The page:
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Saturday, 25 August, 2001, 15:55 GMT 16:55 UK
Sighthill residents stage 'unity' march
Hundreds of people from the Sighthill area of Glasgow have marched on the city council headquarters to call for immediate action to improve conditions.
Around 350 people turned out in a show of solidarity after racial tensions escalated following the death of a 22-year-old asylum seeker.
Local people, politicians and leading Scottish actors walked side by side with asylum seekers as the march converged on the city's George Square.
The marchers want to see a package of improvements for Sighthill, including better education and a greater police presence.
Firsat Yildiz - also known as Firsat Dag - died after being stabbed in the early hours of Sunday 5 August.
A man has since appeared in court in connection with the Turkish Kurd's death but the incident sparked days of unrest in Sighthill.
Now local people, asylum seekers, politicians and actors have united to march on the city council headquarters to demand better amenities and funding for the area.
As the march got under way banners were unfurled which read: "Sighthill united. Against poverty, against racism, asylum seekers welcome."
Among those in attendance were Scottish actors Peter Mullan and David Hayman and Scottish Socialist Party leader Tommy Sheridan.
When the marchers arrived in George Square floral tributes to Mr Dag and others in Sighthill were laid at the cenotaph, which sits in front of the council headquarters.
Even though the building was closed, community leaders called the march a success.
Margaret Thomspon, a residents' spokeswoman, said: "We want to tell Glasgow City Council that we want to be listened to from now on.
"We will not take what they decide to give us, we will tell them what we want."
Tommy Sheridan, leader of the Scottish Socialist Party, called on the government to scrap the asylum seekers voucher system.
Actor David Hayman said: "I am ashamed by what has happened at Sighthill but I am delighted at this show of solidarity today.
"The loss of life should never have happened and we should do anything in our power to alleviate the system which makes refugees suffer in this way."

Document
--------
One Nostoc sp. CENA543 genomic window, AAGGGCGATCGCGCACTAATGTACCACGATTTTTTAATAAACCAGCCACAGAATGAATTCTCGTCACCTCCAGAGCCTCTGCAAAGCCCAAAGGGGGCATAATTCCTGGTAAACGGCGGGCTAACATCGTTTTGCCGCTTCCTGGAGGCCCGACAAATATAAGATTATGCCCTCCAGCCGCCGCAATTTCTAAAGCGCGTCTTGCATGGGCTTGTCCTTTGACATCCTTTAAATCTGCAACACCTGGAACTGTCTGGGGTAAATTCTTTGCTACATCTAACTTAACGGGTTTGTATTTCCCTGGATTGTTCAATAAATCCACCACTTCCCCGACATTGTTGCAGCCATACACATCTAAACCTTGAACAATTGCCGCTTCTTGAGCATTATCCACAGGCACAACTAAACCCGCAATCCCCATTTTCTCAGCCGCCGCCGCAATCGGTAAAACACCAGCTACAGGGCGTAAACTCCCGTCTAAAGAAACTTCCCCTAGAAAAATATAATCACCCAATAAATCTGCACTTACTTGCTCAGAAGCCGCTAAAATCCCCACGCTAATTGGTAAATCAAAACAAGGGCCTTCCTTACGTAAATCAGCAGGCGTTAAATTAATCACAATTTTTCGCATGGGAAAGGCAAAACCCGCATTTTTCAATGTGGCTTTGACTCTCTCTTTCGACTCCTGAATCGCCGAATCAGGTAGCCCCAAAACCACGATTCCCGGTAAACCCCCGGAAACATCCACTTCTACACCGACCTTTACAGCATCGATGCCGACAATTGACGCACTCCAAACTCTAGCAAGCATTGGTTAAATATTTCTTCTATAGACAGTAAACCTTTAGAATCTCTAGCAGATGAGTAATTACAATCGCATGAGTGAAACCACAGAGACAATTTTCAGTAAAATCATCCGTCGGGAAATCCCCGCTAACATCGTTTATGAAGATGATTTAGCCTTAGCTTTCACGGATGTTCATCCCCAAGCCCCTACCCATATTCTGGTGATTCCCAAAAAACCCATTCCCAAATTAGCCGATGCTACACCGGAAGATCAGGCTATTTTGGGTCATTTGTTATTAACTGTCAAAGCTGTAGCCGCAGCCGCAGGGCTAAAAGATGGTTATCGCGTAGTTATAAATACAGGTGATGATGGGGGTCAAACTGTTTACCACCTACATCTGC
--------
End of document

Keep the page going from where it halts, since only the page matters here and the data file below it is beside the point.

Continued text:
'Together in unity'
Local anti-race campaigner Aamer Anwar said the march symbolised the huge steps taken in the last few weeks.
He said: "This is the only march in the country where asylum seekers and local people have come together in unity.
"Glasgow is leading the way and others should follow our example."
But Glasgow City Council said that "most of the demands" made by the marchers were "already being addressed".
Councillor Archie Graham said: "Some involve other agencies, and one could only benefit Sighthill at the expense of the rest of Glasgow.
"We shall continue to work with and hold meetings with representatives of Sighthill.
"The work that the council is doing for asylum seekers is also designed to benefit everyone in the communities in which they live.
"Glasgow City Council uses the money it receives under its agreement with the National Asylum Support Service to provide mainstream services such as housing, education, social work and interpreting and translation.
"The council makes no profit from this agreement, and our books are open to inspection.
"Glasgow is the only place in Scotland to have opened its doors to asylum seekers under the current dispersal scheme.
"The council and its staff are fully committed to providing asylum seekers with proper homes - not hostel accommodation - and support."
Tenants' leaders from Sighthill will meet Justice Minister Jim Wallace on Tuesday to put their case for lower rents, better adult education facilities, a higher police presence and stronger action on anti-social neighbours.